** Steps to recreating a Windows NT servers’ functions under Unbuntu .06 LTS Server. **

Written specifically to aid Administrators familiar with NT variants (Windows NT, Windows 2000 Server, Windows Server 2003), terminology and setup.


I assume that you know enough about PCs to construct properly termed Google searches as long as you know the programs and files you’re dealing with. I aim to provide a run down of what you need, leaving out lots of technical discussion. You should then know what you’re looking for and should be able to easily find more detailed instructions on what you’re interested in.


Use a standard Ubuntu server install. The major advantage of Ubuntu is a lack of packages so that there aren’t lots of running processes and config files around by default that you don’t know anything about. This leaves a clean slate which you can add what you want to.


Best to create

  • 50MB /boot
  • small / (say 15GB)
  • decent /swap (say 3 or 4 times you physical memory size, on a separate drive to / if possible)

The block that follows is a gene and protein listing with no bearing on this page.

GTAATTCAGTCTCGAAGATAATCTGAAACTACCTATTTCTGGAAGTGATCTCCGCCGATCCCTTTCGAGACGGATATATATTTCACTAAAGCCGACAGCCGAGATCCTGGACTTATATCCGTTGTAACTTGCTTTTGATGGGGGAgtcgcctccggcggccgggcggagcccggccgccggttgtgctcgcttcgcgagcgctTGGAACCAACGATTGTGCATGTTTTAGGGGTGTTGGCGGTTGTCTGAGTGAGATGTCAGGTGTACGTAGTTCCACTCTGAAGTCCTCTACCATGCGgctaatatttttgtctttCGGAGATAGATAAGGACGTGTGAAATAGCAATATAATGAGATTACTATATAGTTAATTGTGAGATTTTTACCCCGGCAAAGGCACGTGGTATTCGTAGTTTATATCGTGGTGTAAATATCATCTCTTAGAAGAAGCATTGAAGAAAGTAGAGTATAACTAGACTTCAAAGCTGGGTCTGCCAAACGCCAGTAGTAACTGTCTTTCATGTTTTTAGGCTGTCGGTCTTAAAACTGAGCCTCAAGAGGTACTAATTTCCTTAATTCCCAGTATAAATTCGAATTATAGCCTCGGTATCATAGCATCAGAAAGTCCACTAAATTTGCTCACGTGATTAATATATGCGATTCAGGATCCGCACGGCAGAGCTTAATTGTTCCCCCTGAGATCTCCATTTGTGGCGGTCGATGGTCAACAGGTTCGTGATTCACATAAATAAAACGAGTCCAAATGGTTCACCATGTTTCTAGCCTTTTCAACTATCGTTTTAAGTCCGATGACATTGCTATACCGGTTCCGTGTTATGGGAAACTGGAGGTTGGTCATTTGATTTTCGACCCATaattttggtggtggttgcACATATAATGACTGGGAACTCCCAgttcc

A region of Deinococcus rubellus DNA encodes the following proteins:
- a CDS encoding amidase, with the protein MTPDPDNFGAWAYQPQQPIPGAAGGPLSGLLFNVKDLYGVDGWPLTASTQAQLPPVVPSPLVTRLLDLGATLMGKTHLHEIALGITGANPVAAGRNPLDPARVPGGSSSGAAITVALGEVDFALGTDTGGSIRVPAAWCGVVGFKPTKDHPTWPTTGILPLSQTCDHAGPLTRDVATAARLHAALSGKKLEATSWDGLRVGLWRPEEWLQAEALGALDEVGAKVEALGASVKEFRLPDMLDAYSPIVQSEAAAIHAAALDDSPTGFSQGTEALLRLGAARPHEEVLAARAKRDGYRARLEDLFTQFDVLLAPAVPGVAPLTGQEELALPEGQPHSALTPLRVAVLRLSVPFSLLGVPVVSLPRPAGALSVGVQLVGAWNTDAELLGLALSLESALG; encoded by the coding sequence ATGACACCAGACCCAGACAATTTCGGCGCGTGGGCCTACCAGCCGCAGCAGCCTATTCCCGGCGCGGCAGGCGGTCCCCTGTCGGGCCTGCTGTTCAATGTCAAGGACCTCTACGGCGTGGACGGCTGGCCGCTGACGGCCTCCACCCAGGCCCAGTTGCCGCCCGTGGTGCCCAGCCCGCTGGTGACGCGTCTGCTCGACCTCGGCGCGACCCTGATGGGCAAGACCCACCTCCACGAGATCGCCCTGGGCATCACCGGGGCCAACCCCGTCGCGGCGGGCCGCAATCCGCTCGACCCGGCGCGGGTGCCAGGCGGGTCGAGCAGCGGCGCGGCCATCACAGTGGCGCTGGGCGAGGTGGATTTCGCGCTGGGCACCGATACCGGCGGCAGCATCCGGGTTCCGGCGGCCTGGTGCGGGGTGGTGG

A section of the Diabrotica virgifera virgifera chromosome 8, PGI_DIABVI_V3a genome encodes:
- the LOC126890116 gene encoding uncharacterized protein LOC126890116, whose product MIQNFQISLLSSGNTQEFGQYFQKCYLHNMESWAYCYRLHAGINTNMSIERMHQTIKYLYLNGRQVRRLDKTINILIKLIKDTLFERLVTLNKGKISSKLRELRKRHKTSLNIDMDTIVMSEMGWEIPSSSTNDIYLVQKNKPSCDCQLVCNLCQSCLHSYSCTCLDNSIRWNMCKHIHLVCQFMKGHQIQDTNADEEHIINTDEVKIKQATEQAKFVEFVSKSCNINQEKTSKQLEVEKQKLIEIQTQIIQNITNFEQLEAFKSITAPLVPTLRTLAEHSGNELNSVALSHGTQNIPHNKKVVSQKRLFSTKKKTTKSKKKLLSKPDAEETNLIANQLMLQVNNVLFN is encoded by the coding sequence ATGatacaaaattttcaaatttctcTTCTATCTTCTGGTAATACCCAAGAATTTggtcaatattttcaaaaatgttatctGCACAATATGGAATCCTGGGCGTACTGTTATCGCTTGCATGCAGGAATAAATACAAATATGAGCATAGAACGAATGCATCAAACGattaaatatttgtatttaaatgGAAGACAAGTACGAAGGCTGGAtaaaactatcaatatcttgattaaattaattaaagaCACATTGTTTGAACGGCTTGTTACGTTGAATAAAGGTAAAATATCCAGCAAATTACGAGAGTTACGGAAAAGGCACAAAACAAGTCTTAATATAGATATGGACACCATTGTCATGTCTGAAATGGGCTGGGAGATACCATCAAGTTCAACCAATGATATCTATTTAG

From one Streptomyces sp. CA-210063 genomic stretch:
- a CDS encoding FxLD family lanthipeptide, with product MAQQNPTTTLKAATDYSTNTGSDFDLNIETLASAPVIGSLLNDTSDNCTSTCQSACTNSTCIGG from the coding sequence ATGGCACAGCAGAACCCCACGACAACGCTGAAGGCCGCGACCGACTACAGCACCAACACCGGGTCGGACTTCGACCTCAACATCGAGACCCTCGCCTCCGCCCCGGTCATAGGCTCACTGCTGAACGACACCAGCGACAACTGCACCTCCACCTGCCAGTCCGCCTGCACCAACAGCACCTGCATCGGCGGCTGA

• rest to /home for data
  • or /var for httpd or ftpd services

| 1 15GB  |                     3 220GB                      |
|         /     |                       /home                        |

| 1 5GB | 2 10GB |                  3 220GB             |
|  swap |   /tmp |                   /backup                 |

All of the Unix file system is stored under the / (pronounced root) directory.


At this point you’ll find it useful to know the





commands. (man sudo, man ls or man cp for more info.)

sudo provides you with superuser (or Administrator) rights to perform administration. You’ll also find the programs

 man (gives manual pages for many commands and programs),

 nano (a text editor install by default on Ubuntu), and

 vi (a text editor installed by default on most Unix platforms) handy to know about. To quit from man or vi type :q.

Use the TAB key a lot as well. This will auto-complete file names on the command line (as long as you’ve typed in enough of the name for it to be unique) and can save a lot of typing and tpyos.

It’s also helpful to know that the setup for just about everything is  stored independently in configuration files rather than in a central location like the registry.

Another fun feature is the <ALT>-<F?> keys which give you different terminal logins. Sick of waiting for the apt-get command to download files or a big cp to finish, just press <ALT>-<F2> and log in again to continue with something else. Type logout to finish you session and press <ALT>-<F1> to get back to the first session. (This is how I typed most of these notes.)